With an EPF rate hike, the government is communicating to savers that rates are firming up. But with a policy rate cut and asking bankers to transmit the same, it is signalling lower rates
Does the government want higher or lower interest rates? Both, it seems. On the one hand, it has been busy trying to get the banks to lower interest rates on loans. On the other, it has increased interest rates on the Employees’ Provident Fund.Another sop for the middle class
The Employees Provident Fund Organisation (EPFO) has raised interest rate on deposits for its 60 million subscribers by 10 basis points (100 bps=1 percentage point) to 8.65 percent for FY19 .
This pre-poll gesture should gladden the hearts of the middle class subscribers of EPFO. But it sends conflicting signals on interest rates and also leaves EPFO with a paltry surplus at a time when the investment climate looks shaky and unstable.
Source: Moneycontrol Research
This is especially worrying as EPFO has investments in Infrastructure Leasing & Financial Services (IL&FS), where most lenders are staring at a haircut.
In view of falling inflation, the Reserve Bank of India (RBI) at its February policy meeting reduced the repo rate by 25 bps to 6.25 percent. The government is keen to ensure that the rate cut is passed on to borrowers and is taking up the matter with bankers.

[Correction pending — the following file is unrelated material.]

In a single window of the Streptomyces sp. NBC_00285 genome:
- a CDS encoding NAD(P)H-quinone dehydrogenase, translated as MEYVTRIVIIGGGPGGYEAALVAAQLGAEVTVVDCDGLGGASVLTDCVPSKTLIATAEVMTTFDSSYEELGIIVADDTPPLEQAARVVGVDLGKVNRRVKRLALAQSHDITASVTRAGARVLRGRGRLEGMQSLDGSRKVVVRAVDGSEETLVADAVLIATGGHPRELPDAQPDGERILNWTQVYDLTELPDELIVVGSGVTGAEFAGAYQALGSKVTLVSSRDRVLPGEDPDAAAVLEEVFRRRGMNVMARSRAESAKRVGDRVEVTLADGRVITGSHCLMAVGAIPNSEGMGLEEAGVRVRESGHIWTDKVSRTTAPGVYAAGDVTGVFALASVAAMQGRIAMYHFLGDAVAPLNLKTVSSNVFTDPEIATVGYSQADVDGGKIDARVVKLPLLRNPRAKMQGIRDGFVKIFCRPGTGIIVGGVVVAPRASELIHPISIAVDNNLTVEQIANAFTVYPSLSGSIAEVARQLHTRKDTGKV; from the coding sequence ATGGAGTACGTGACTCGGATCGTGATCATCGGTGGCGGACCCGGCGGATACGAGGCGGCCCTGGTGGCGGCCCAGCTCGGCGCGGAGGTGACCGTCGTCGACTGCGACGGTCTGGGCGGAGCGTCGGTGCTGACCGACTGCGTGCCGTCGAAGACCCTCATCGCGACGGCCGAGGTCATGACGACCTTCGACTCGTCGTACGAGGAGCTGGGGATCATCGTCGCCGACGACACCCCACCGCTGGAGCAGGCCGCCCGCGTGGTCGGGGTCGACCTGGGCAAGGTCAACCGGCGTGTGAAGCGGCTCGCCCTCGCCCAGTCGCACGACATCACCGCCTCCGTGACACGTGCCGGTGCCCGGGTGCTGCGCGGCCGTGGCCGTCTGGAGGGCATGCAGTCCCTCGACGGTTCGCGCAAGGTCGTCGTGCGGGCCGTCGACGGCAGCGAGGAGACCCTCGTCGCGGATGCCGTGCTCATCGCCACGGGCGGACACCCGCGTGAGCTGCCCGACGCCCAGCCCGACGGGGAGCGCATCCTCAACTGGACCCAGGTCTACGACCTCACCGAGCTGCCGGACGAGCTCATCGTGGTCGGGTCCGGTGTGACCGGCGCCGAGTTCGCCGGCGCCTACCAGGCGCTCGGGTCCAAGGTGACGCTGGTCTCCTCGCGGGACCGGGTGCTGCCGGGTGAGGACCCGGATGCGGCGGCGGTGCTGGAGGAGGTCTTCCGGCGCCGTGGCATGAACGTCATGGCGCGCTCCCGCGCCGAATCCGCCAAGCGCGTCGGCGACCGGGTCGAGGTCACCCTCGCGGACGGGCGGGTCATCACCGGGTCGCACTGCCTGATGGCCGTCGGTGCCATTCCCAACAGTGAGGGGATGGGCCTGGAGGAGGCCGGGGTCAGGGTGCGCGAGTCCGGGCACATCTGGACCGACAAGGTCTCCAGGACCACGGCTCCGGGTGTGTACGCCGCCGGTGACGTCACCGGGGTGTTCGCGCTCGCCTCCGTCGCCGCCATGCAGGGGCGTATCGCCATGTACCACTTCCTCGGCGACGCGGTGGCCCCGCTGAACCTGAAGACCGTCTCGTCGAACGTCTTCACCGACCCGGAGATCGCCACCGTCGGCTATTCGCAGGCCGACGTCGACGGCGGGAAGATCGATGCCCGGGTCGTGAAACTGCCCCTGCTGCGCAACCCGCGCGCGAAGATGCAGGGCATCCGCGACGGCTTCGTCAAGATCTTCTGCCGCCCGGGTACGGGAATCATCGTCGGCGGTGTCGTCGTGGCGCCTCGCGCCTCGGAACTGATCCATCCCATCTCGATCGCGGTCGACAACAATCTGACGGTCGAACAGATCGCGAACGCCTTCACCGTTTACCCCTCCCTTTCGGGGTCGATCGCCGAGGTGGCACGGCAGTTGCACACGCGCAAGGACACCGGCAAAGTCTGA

However, bankers are finding it difficult to pass on lower policy rates on account of a higher burden of provisioning and stickiness on costs, with incremental deposit growth lagging credit growth.
Moreover, the share of demand deposits to total deposits, which was hovering around 12 percent in FY17 and FY18, has declined to 10 percent currently and this has made raising money costly. A higher rate in an alternative savings instrument such as the provident fund could make the task of lowering deposit rates even more challenging.
With an EPF rate hike, the government is communicating to savers that rates are firming up. But with a policy rate cut and asking bankers to transmit the same, it is signalling lower rates.Politics trump economicsDoes it show the government is confused? Not really---this is just another instance of politics trumping good economics.
Such grand contradictions may send a political message but are rarely welcomed by financial markets.For more research articles, visit our Moneycontrol Research page